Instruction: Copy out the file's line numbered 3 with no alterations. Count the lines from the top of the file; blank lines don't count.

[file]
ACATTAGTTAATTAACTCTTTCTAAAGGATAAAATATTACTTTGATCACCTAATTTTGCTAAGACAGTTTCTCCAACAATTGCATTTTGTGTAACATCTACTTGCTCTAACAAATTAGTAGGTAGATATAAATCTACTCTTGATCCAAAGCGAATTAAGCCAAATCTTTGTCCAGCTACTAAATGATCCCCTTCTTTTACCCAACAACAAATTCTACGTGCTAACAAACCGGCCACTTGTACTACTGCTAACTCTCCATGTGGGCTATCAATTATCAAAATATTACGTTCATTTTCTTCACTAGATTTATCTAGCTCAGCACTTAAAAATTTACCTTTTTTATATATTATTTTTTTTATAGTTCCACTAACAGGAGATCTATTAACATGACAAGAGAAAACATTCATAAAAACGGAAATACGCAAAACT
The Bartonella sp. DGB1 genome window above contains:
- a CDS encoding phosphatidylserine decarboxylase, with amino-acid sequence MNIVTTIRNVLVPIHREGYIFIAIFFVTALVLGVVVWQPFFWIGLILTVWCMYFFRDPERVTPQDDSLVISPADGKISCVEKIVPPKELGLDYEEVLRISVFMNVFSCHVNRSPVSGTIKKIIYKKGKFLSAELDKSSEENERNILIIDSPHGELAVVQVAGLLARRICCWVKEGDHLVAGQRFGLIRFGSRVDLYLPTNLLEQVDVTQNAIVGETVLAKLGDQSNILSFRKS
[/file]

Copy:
- a CDS encoding phosphatidylserine decarboxylase, with amino-acid sequence MNIVTTIRNVLVPIHREGYIFIAIFFVTALVLGVVVWQPFFWIGLILTVWCMYFFRDPERVTPQDDSLVISPADGKISCVEKIVPPKELGLDYEEVLRISVFMNVFSCHVNRSPVSGTIKKIIYKKGKFLSAELDKSSEENERNILIIDSPHGELAVVQVAGLLARRICCWVKEGDHLVAGQRFGLIRFGSRVDLYLPTNLLEQVDVTQNAIVGETVLAKLGDQSNILSFRKS